THE CRUISE: "Baja Whales & Wildlife," by Cruise-West; (888) 851-8133, www.cruisewest.com. Or see your travel agent. Eight days, seven nights round-trip from Cabo San Lucas, Mexico, up the Gulf of California along the Baja Peninsula. Stops in La Paz, Loreto and several islands, plus a motor coach drive across the peninsula to the Pacific side for whale-watching. Offered late December 2007 through early March 2008.
PRICES: From $2,399 per person, shared cabin; most in the $3,049 to $3,549 range. Prices vary by room choice and timing. Alcoholic beverages extra, but not much else. A no-tipping policy is in place; many guests tipped favored crew members anyway.
THE PASSENGERS: On this cruise, probably 80% were 60 or older, most of them active participants in such water sports as kayaking and snorkeling. This is not acruise for the passive or sedated. Also not recommended for children, especially small ones ("There's not a lot for them to do, frankly," said Capt. Rob Earle), and not recommended for people with serious mobility issues (many steps, no elevator, multiple transfers to and from bobbing boats, etc.). But assistance is plentiful for the slightly wobbly.
THE SHIP: The Spirit of Endeavour, our ship on this cruise, is 217 feet long with acapacity of 102 passengers; in overall style and decor, if it were a car, it would be a Buick. It is being replaced next season by the similar but slightly longer Spirit of Yorktown: 257 feet long, 138 passengers. (Royal Caribbean's Freedom of the Seas, for the sake of comparison: 1,112 feet long, 3,634 passengers.)
Expect standard staterooms to be well-appointed and comfortable, smallish but not claustrophobic. All have a window or porthole; there are no inside cabins. (There will be eight somewhat larger "deluxe" staterooms on the Yorktown, vs. three on the Endeavour.) Bathrooms on this class of ship are acceptably snug. No verandas, spa, running/walking track or exercise room; limited deck seating but plenty of room to stroll, gaze at the moon or watch for porpoises. In-cabin TV (closed-circuit movies) with built-in VCR (free movie library onboard, or BYO). Convivial all-American crew. During our week, a calm one weather-wise, the ship experienced virtually no rocking at sea and little engine noise.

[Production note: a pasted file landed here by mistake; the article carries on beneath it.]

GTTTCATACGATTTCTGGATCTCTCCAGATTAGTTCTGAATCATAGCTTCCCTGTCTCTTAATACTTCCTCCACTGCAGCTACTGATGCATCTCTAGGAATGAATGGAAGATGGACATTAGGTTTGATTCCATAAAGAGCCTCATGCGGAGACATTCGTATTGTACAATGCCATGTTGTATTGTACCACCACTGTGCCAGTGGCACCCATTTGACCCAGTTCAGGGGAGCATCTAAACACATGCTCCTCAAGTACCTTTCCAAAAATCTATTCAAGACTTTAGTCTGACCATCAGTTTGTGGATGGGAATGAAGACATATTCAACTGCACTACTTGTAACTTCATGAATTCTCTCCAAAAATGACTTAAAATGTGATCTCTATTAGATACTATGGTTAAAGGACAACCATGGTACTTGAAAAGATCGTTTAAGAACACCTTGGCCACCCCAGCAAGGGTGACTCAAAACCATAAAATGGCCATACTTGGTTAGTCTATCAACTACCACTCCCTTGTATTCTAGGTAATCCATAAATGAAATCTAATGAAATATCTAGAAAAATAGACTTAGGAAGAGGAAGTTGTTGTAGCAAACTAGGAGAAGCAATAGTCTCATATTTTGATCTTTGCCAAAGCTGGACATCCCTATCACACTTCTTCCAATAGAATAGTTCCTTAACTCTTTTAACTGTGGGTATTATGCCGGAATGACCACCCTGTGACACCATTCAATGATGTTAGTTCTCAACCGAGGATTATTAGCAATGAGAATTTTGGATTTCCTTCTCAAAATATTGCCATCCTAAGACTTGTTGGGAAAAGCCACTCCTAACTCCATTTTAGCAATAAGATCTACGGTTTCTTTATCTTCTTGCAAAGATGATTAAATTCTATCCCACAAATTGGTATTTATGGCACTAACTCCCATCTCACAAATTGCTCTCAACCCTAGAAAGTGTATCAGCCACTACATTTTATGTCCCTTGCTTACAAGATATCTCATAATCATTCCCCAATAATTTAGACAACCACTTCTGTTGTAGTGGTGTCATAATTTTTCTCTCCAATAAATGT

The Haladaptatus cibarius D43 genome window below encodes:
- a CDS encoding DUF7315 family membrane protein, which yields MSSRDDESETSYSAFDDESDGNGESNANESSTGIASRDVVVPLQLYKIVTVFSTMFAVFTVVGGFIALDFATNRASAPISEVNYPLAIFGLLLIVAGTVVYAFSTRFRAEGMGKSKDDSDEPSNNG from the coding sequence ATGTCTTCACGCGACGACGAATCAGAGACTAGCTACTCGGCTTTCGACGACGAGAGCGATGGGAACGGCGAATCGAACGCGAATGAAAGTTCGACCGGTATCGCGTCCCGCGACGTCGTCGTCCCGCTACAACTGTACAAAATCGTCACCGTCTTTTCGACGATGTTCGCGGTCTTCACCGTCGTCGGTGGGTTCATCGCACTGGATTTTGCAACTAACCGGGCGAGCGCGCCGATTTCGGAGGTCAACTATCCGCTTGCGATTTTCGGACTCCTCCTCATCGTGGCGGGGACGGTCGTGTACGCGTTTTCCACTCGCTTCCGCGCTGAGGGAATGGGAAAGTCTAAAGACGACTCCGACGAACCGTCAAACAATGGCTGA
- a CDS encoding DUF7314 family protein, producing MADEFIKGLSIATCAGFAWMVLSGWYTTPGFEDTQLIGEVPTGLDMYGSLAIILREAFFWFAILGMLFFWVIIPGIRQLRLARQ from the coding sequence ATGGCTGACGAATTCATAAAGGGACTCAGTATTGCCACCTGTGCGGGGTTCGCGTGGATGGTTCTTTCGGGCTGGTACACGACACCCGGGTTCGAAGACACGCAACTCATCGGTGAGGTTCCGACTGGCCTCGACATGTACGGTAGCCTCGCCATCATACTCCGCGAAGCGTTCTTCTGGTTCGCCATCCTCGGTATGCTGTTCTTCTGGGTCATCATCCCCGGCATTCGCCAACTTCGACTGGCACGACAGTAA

Handsome, roomy lounge for cocktails, mid-day reading and relaxing, pre-dinner "social hour" and evening briefings by staff. Perfunctory gift shop. No laundry service (bring quick-dry washables). No room service.
A welcome extra: Each stateroom is equipped with two sets of full-size binoculars for sea and land use. Nonetheless, if you have compact binoculars, bring them. Trust me.
ACTIVITIES AND EXCURSIONS: Included: Two days each of kayaking and snorkeling (instruction and all equipment — wetsuits included — provided). Guided desert nature walks. "Swimming with sea lions" opportunity; alternatively, observing the sea lions from small inflatable boats. One dedicated whale-watching day (other whales, dolphins, etc., as they occur). Escorted cultural experiences (food, music) in Loreto and La Paz, and ample, independent time in both towns. Four extra-cost excursions: "Ceviche by the Sea" (making tortillas and ceviche), $16, including lunch, in Loreto; San Javier Tour (daylong motor-coach drive to observe villages, desert-mountain scenery, rock paintings and the namesake 1758 mission), from Loreto, $95; a La Paz shopping tour (which got excellent reviews), $40; and a visit to a reptile center, also in La Paz, $45.
EVENING ENTERTAINMENT: Aside from a "To Tell the Truth" contest featuring crew members (which was hilarious), evenings are reserved for briefings on the next day's activities, followed by casual socializing; the bar is open as long as there are customers. No shows, no casino, no discos, no midnight buffet.
DINING: All meals included, though one–at Bahia Magdalena–was lunch at a Puerto Lopez Mateos restaurant, which might have been the week's best meal of any kind (among the choices: local lobster). Additionally, many passengerschose to lunch independently in Loreto and La Paz.
Onboard, one unrushed seating for each meal; no assigned seats or tables, and most everyone changed dining companions nightly for the fun of it. Casual dress; no formal nights. Some guests stayed with shorts and sandals even at dinner, though most did not.
Dinners typically featured four special entrees, including one vegetarian, plus steaks and chicken available nightly. Lunch specials, supported by daily burgers and hot dogs; full, freshly cooked breakfasts daily (no breakfast buffets, apart from an "early bird" selection) or lighter options.
Food was mostly OK, with a few choices on either side of that. At dinner especially, preparations were ambitious but often spotty: A "seared tuna" wasn't seared (i.e., flash-grilled, leaving a rare center) but cooked to gray all the way through; a "veal saltimbocca" was not veal saltimbocca; etc. But a beef tenderloin one night was extraordinary, and a deck-top barbecue lunch (grilled flank steak, marlin, chicken, salads and sides) was wonderful. Adequate wine list.
Don't expect Mexican favorites onboard; aside from some breakfast specials, any hint of Baja flavors was inadvertent.Copyright © 2014, Los Angeles Times